By now we had one baby, little Frederick, so while Fred was supervising the making of bricks and the construction of the buildings, I would watch our son as he played in the sand under a shade tree in front of our hut. I also distributed simple medicines to the local women and children who came around for help.

As a result of our organizing a Sabbath School and holding a church service under the shade of a large tree, a number of individuals showed an interest in studying the Bible. They were baptized a few months later in a crocodile-infested river.

Once some of the buildings were completed and a doctor had been appointed, we were relocated to Kenya. Situated on a beautiful mission compound, the living conditions were much easier. Water was no problem because it rained every afternoon for about an hour. The lawns around the house were soft and green, and the vegetable garden was very productive.

By now we had four active little boys. The three older children were in need of homeschooling, but they were much more interested in riding bikes and pushing their baby brother around in a buggy. Since our house was built on steep ground, the boys had to see for themselves how the buggy springs worked on a slope! Every Sabbath we attended a different church, wherever Fred had been invited to preach. Our family was quite a curiosity to the local people.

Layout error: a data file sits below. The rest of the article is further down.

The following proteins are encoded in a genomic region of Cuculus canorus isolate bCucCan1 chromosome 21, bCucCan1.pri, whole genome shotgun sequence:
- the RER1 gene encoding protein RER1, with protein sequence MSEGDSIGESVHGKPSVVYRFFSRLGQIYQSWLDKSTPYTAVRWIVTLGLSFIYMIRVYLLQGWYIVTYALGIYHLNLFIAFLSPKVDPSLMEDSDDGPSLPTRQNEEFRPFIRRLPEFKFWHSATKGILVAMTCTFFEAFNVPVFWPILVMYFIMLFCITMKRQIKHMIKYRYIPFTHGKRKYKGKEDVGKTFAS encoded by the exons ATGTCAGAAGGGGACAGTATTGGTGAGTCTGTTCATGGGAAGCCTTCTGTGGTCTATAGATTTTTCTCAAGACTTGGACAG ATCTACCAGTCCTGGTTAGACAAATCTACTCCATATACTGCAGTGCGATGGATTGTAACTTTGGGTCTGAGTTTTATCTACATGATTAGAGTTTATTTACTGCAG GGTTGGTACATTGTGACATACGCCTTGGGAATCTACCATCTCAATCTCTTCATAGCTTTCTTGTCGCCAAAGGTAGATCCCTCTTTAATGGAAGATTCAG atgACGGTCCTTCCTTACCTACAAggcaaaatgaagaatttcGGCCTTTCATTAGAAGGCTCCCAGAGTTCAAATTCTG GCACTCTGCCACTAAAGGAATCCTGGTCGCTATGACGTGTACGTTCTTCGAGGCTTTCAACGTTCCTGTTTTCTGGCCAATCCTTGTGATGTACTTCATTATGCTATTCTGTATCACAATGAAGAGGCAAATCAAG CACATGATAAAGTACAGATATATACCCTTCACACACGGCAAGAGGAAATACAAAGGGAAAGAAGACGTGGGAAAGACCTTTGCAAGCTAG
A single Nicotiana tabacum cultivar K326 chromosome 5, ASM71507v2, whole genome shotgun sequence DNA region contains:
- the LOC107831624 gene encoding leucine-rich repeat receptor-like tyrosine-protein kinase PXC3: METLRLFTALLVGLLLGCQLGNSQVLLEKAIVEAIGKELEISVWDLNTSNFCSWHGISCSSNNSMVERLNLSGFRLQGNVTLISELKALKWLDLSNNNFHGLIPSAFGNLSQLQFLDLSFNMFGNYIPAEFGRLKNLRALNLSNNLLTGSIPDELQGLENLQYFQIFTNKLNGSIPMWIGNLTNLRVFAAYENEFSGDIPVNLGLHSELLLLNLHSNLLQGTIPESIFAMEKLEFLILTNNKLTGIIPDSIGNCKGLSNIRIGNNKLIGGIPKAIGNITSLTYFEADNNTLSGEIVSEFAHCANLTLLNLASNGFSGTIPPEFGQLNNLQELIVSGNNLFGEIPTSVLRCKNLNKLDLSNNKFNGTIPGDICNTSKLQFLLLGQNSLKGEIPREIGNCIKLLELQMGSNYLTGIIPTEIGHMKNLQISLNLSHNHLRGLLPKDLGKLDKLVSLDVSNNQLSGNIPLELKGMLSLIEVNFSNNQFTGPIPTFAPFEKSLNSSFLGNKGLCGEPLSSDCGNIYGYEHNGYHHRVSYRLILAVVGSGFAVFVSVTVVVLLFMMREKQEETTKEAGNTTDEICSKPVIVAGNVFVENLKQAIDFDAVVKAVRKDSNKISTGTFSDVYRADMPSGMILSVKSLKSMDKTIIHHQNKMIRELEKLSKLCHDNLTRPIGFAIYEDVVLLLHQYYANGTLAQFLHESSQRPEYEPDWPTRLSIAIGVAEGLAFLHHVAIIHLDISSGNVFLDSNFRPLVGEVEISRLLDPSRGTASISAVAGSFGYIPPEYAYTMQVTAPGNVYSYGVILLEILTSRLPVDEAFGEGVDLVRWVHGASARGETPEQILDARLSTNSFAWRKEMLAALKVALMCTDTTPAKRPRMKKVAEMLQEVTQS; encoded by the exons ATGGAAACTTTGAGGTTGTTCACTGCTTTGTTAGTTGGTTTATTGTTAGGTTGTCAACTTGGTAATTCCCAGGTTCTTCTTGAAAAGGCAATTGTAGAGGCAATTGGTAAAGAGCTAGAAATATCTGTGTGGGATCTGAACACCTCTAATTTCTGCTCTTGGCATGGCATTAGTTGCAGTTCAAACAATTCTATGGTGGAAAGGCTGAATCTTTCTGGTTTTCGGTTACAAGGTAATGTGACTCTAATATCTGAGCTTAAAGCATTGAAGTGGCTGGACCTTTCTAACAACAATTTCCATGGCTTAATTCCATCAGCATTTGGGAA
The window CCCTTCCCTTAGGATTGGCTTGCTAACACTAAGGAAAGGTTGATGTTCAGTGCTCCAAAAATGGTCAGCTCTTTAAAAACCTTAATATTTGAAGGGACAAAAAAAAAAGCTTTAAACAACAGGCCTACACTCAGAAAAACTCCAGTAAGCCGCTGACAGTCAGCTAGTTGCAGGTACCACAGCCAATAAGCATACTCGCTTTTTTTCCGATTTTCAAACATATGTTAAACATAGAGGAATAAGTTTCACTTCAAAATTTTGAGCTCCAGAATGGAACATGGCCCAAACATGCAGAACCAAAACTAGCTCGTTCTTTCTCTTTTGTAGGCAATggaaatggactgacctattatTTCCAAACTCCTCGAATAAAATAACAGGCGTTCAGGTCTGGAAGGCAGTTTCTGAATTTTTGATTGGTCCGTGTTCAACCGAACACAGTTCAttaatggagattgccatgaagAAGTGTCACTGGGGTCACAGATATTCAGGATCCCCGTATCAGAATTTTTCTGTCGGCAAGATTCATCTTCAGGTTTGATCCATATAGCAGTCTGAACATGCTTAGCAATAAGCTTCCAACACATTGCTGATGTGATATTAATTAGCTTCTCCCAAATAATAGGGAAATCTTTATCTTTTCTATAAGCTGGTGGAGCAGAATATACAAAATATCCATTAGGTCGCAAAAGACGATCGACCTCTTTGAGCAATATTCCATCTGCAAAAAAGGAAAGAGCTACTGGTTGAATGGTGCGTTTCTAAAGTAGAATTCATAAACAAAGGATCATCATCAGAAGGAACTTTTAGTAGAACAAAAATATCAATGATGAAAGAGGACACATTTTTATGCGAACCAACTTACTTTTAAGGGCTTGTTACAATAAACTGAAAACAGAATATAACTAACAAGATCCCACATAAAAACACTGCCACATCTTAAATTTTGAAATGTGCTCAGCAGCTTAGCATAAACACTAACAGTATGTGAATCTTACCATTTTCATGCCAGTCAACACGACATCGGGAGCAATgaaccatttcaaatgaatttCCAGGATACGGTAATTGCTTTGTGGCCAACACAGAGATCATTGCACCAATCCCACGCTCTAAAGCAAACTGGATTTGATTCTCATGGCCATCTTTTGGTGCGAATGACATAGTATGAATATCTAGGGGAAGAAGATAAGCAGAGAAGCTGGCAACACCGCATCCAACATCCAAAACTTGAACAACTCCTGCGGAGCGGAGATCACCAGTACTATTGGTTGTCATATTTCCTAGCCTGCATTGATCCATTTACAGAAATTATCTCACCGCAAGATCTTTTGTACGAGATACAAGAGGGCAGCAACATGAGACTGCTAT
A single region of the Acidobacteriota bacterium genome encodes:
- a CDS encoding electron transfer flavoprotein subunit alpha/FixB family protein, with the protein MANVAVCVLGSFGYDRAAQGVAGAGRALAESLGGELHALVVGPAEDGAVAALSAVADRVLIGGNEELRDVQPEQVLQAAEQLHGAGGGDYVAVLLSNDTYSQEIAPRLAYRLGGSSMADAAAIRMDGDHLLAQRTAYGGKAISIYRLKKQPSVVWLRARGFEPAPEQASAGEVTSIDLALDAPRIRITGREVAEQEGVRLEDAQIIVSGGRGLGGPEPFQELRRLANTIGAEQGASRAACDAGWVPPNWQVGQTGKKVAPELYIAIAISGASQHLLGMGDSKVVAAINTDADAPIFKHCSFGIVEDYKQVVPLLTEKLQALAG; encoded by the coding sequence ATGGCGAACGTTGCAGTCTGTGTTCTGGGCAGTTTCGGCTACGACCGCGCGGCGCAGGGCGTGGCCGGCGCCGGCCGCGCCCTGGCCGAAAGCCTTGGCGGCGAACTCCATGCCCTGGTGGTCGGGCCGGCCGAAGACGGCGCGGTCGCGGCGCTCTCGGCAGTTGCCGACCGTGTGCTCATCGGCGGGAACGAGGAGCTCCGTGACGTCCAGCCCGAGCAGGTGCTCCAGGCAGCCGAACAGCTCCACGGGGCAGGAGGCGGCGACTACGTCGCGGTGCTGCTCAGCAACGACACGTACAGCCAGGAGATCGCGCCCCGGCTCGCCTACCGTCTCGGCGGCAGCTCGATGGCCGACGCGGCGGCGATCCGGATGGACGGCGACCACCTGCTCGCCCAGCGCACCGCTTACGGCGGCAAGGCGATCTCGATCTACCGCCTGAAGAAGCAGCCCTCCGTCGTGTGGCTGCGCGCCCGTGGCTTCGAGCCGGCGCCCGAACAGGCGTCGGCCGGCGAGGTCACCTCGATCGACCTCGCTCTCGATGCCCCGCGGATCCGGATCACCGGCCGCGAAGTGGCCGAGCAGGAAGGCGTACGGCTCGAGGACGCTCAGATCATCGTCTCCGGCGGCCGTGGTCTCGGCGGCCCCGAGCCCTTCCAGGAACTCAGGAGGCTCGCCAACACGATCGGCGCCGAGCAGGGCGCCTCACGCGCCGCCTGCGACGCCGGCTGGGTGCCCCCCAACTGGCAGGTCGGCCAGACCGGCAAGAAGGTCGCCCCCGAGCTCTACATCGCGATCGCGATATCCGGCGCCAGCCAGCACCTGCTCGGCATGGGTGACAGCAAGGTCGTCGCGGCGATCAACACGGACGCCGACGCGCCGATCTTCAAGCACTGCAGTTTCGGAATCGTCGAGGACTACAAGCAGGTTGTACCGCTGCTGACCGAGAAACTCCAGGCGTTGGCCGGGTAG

Our next move took us to Tanzania. Now we felt it would be best for the three older boys, Frederick, Dave and John, to attend the boarding school in Nairobi, Kenya. This was a very difficult decision for me. We saw them only once every three months, and, oh, how much they grew during that time!

Another move took us to Zimbabwe, and once again the boys had to go away to boarding school. This time they would travel some 2,500 miles distance by train. The first time we did this was on a Sabbath morning, the only day of the week the train left from Bulawayo, where we lived, for Cape Town, South Africa.

After hugging them goodbye, we headed to church with heavy hearts. The person offering the prayer in church asked God to protect and bless the children who had just left for boarding school. I promptly burst out crying—I couldn’t help it! Sacrificing our children—it was becoming unbearable.

When it was time to send Peter, our youngest son, away to school, it was more than I could handle. Being missionaries in remote, undeveloped places was not our most difficult experience. The hardest thing was being separated from our children. It was because of my aching heart that we immigrated to the United States, where our children could live at home and commute to school every day.

Now here we are, 65 years later, having served in many different areas of Africa, the United States, and in the Middle East. We praise God for His goodness and protection. The gospel is spreading across the African continent in an amazing way. Once the recipient of missionaries, Africa now sends missionaries to other parts of the world.

Today I am thankful to God for bringing the son of British missionaries into my life. Frederick Herbert and Florence Thomas left the shores of England in 1924 and served in Africa for 40 years. Their son Frederick George changed my perspective of mission forever. I wouldn’t trade our adventurous life for anything!

Now retired, Jean and Fred’s neighborhood is their current mission field. They deliver Meals on Wheels to housebound residents, organize birthday celebrations for the neighbors on their street, and tend a flourishing flower garden. Birds from miles around visit their birdfeeders daily.